Node Smith, ND
WHO Includes “Gaming Disorder” in List of Mental Health Conditions
In its beta version of 11th International Classification of Diseases (ICD), the World Health Organization (WHO) has included “gaming disorder” in its list of mental health conditions.1 Gregory Harti, spokesman for the WHO commented on the ICD-11 entry,
Saying that “includes only a clinical description and not prevention and treatment options.” And this is true, it is merely an outline of how this disorder would be recognized if it were kept on the list.
How does WHO Characterize Gaming Disorder?
The WHO characterizes gaming disorder primarily by its level of negative influence over other areas of function – family, social, educational, and occupational. It does call into question patterns of “persistent or recurrent gaming behaviour,” over which an individual lacks control or is observed to have impaired control. Increasing priority to the “extent that gaming takes precedence over other life interests and daily activities” is also contained within the criteria. The time period needed for diagnosis is listed as 12 months, with the contingent that diagnosis can be considered if all other requirements are met within a shorter time span.
According to the WHO, “inclusion of a disorder in ICD is a consideration which countries take into account when making decisions on provision of health care and allocation of resources for prevention, treatment and rehabilitation,” Therefore, the addition of “gaming disorder” makes this health condition an official diagnosis available for healthcare practitioners.
American Psychiatric Association Remains Divided on this Diagnosis
There is not consensus among organizations that define mental health disorders. In fact, the American Psychiatric Association – the producers of the Diagnostic and Statistical Manual of Mental Disorders (DSM) – disagree with the inclusion of “gaming disorder.” The Psychiatric Association currently is considering an “internet gaming disorder” however defines it using considerations similar to other substance abuse disorders. The major objection from the Psychiatric Association seems to be that the WHO’s “gaming disorder” definition could be applied to nearly anything that is “overdone.” This suggests that perhaps a larger more general “behavioral addiction” category be developed which could contain things like gaming, eating, and other activities which are done to excess, but don’t include the same addictive components as alcohol, nicotine or other controlled substances.
Full Description of “Gaming Disorder” from ICD-11 Website
For now, the WHO’s listing is merely in a beta phase, and many changes are likely to be made. For ease of reference, listed below is the full description of “gaming disorder” from the ICD-11 website:
Gaming disorder is characterized by a pattern of persistent or recurrent gaming behaviour (‘digital gaming’ or ‘video-gaming’), which may be online (i.e., over the internet) or offline, manifested by: 1) impaired control over gaming (e.g., onset, frequency, intensity, duration, termination, context); 2) increasing priority given to gaming to the extent that gaming takes precedence over other life interests and daily activities; and 3) continuation or escalation of gaming despite the occurrence of negative consequences. The behaviour pattern is of sufficient severity to result in significant impairment in personal, family, social, educational, occupational or other important areas of functioning. The pattern of gaming behaviour may be continuous or episodic and recurrent. The gaming behaviour and other features are normally evident over a period of at least 12 months in order for a diagnosis to be assigned, although the required duration may be shortened if all diagnostic requirements are met and symptoms are severe.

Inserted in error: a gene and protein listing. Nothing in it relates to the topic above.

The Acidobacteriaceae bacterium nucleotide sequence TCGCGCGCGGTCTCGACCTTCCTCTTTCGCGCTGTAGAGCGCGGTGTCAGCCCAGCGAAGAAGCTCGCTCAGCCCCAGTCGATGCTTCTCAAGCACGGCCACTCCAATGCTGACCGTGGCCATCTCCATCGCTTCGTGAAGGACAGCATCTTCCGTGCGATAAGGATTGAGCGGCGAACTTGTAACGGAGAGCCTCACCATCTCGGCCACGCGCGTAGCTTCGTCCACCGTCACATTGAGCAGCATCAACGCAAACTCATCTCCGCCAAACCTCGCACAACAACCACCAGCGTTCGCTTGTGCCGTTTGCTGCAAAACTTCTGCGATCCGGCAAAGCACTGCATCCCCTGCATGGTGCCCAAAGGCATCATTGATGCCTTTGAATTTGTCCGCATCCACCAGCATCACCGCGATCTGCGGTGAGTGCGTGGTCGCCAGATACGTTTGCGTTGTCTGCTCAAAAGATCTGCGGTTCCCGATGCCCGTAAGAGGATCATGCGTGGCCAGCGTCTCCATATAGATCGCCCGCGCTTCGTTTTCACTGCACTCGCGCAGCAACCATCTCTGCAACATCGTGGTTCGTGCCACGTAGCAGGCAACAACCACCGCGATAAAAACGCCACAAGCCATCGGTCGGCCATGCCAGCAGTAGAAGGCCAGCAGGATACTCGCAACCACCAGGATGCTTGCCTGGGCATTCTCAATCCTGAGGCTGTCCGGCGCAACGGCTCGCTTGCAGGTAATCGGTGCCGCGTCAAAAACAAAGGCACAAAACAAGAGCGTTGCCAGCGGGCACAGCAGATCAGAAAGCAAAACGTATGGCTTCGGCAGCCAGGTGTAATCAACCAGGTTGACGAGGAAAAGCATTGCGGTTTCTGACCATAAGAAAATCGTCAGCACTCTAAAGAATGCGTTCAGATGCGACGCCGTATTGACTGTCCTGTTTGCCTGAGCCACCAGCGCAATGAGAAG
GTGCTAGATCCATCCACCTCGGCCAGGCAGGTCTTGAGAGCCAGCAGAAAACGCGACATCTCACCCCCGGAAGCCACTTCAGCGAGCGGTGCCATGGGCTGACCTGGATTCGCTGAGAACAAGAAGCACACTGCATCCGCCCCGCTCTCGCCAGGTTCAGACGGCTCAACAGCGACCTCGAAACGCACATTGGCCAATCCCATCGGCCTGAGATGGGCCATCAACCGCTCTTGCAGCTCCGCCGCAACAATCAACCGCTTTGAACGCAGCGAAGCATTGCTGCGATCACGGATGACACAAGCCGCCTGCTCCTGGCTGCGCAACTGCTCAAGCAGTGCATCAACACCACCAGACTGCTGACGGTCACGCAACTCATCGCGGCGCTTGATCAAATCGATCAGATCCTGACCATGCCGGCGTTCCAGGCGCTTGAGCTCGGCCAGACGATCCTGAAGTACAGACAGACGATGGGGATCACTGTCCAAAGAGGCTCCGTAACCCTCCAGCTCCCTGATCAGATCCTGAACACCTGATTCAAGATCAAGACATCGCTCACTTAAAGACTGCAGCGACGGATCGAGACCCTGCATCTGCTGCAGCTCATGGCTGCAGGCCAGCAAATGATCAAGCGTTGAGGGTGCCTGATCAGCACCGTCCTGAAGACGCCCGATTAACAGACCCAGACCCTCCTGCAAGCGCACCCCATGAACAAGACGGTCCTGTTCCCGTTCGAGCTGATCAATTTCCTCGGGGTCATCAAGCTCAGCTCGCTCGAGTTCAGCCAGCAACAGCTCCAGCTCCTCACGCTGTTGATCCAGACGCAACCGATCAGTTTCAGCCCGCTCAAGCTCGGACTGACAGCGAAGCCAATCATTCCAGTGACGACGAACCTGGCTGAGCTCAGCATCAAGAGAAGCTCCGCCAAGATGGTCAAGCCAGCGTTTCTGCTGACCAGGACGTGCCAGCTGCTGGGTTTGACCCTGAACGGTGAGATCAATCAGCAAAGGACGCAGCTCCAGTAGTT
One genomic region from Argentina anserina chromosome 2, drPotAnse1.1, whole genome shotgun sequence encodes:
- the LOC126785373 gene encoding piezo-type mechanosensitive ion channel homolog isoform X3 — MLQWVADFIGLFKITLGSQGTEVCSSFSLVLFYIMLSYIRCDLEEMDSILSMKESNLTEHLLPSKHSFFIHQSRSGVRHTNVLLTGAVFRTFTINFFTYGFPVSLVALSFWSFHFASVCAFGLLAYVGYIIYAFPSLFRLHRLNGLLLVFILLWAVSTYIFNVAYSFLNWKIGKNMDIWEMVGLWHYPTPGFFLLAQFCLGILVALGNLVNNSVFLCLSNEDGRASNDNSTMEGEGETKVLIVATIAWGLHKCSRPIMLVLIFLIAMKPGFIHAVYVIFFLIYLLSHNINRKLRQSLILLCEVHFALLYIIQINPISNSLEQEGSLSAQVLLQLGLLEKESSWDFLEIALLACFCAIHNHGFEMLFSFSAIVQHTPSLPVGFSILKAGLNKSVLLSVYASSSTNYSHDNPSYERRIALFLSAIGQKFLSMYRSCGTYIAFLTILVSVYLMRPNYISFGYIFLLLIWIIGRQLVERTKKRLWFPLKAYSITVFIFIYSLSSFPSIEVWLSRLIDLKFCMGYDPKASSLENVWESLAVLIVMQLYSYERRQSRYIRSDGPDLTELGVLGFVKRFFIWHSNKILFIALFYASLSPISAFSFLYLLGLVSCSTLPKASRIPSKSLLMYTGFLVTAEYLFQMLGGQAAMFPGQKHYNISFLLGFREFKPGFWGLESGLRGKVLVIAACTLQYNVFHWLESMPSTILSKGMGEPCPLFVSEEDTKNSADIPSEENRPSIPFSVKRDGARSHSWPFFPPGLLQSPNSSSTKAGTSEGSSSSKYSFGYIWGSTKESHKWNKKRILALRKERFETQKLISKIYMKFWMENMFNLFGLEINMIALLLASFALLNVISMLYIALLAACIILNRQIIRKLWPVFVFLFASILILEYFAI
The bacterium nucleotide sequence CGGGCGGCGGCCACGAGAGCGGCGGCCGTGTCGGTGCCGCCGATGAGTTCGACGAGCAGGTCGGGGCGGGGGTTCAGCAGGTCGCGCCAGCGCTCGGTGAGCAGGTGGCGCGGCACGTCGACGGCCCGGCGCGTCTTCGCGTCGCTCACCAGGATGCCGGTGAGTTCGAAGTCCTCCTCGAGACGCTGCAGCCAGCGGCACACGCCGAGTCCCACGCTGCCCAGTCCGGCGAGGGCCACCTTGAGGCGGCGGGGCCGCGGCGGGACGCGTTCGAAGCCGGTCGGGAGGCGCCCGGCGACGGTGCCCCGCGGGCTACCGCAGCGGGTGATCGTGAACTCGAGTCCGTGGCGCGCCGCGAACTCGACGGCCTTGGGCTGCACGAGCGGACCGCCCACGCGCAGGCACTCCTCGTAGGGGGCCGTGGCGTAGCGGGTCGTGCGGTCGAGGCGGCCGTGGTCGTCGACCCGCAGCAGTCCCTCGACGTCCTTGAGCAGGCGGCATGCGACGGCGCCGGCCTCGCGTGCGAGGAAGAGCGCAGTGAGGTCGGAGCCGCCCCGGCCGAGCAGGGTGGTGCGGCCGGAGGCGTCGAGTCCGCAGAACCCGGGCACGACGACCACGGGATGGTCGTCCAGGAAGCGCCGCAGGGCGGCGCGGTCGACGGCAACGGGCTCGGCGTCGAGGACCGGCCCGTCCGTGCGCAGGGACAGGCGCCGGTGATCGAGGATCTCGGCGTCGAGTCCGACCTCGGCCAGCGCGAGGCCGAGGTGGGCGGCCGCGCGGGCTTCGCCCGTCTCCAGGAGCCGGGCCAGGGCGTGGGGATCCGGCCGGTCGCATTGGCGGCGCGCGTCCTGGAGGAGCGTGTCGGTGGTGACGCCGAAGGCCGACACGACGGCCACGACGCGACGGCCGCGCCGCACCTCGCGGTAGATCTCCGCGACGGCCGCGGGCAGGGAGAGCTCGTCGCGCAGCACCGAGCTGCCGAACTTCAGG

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Node Smith, ND, is a naturopathic physician in Portland, OR and associate editor for NDNR. He has been instrumental in maintaining a firm connection to the philosophy and heritage of naturopathic medicine among the next generation of docs. He helped found the first multi-generational experiential retreat, which brings elders, alumni, and students together for a weekend camp-out where naturopathic medicine and medical philosophy are experienced in nature. Four years ago he helped found the non-profit, Association for Naturopathic ReVitalization (ANR), for which he serves as the board chairman. ANR has a mission to inspire health practitioners to embody the naturopathic principles through experiential education. Node also has a firm belief that the next era of naturopathic medicine will see a resurgence of in-patient facilities which use fasting, earthing, hydrotherapy and homeopathy to bring people back from chronic diseases of modern living; he is involved in numerous conversations and projects to bring about this vision.